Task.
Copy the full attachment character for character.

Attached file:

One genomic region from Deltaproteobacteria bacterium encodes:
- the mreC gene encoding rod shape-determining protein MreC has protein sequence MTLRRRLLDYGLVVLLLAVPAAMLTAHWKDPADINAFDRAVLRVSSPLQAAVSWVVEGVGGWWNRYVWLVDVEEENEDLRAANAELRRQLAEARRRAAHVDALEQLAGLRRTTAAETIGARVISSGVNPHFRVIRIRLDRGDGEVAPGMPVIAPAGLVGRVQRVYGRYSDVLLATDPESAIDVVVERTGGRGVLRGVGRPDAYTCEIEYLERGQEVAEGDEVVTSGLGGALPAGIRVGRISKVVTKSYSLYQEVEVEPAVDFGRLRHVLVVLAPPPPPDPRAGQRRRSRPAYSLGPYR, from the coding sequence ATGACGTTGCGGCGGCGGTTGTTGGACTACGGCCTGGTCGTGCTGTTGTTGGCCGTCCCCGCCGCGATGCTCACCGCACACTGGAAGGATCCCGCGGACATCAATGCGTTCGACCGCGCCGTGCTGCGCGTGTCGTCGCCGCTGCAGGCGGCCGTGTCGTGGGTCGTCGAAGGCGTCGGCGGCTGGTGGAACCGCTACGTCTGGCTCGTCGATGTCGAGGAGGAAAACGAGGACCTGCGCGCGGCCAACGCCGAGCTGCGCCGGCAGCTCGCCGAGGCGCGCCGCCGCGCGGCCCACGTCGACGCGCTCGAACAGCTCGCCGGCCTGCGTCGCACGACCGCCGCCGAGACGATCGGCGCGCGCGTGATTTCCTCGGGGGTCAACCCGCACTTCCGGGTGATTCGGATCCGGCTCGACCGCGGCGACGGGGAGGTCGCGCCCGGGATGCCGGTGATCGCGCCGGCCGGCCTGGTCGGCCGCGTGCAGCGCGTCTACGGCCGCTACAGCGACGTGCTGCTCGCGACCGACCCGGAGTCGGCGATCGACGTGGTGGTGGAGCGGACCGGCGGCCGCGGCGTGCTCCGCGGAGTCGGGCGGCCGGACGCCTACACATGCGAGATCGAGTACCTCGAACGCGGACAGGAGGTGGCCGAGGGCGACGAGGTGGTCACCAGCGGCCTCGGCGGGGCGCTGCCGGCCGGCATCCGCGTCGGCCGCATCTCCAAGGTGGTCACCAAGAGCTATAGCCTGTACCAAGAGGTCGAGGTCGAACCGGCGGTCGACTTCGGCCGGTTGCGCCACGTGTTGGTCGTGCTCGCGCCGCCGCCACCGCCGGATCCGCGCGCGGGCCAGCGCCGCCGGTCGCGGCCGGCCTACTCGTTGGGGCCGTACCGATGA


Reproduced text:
One genomic region from Deltaproteobacteria bacterium encodes:
- the mreC gene encoding rod shape-determining protein MreC has protein sequence MTLRRRLLDYGLVVLLLAVPAAMLTAHWKDPADINAFDRAVLRVSSPLQAAVSWVVEGVGGWWNRYVWLVDVEEENEDLRAANAELRRQLAEARRRAAHVDALEQLAGLRRTTAAETIGARVISSGVNPHFRVIRIRLDRGDGEVAPGMPVIAPAGLVGRVQRVYGRYSDVLLATDPESAIDVVVERTGGRGVLRGVGRPDAYTCEIEYLERGQEVAEGDEVVTSGLGGALPAGIRVGRISKVVTKSYSLYQEVEVEPAVDFGRLRHVLVVLAPPPPPDPRAGQRRRSRPAYSLGPYR, from the coding sequence ATGACGTTGCGGCGGCGGTTGTTGGACTACGGCCTGGTCGTGCTGTTGTTGGCCGTCCCCGCCGCGATGCTCACCGCACACTGGAAGGATCCCGCGGACATCAATGCGTTCGACCGCGCCGTGCTGCGCGTGTCGTCGCCGCTGCAGGCGGCCGTGTCGTGGGTCGTCGAAGGCGTCGGCGGCTGGTGGAACCGCTACGTCTGGCTCGTCGATGTCGAGGAGGAAAACGAGGACCTGCGCGCGGCCAACGCCGAGCTGCGCCGGCAGCTCGCCGAGGCGCGCCGCCGCGCGGCCCACGTCGACGCGCTCGAACAGCTCGCCGGCCTGCGTCGCACGACCGCCGCCGAGACGATCGGCGCGCGCGTGATTTCCTCGGGGGTCAACCCGCACTTCCGGGTGATTCGGATCCGGCTCGACCGCGGCGACGGGGAGGTCGCGCCCGGGATGCCGGTGATCGCGCCGGCCGGCCTGGTCGGCCGCGTGCAGCGCGTCTACGGCCGCTACAGCGACGTGCTGCTCGCGACCGACCCGGAGTCGGCGATCGACGTGGTGGTGGAGCGGACCGGCGGCCGCGGCGTGCTCCGCGGAGTCGGGCGGCCGGACGCCTACACATGCGAGATCGAGTACCTCGAACGCGGACAGGAGGTGGCCGAGGGCGACGAGGTGGTCACCAGCGGCCTCGGCGGGGCGCTGCCGGCCGGCATCCGCGTCGGCCGCATCTCCAAGGTGGTCACCAAGAGCTATAGCCTGTACCAAGAGGTCGAGGTCGAACCGGCGGTCGACTTCGGCCGGTTGCGCCACGTGTTGGTCGTGCTCGCGCCGCCGCCACCGCCGGATCCGCGCGCGGGCCAGCGCCGCCGGTCGCGGCCGGCCTACTCGTTGGGGCCGTACCGATGA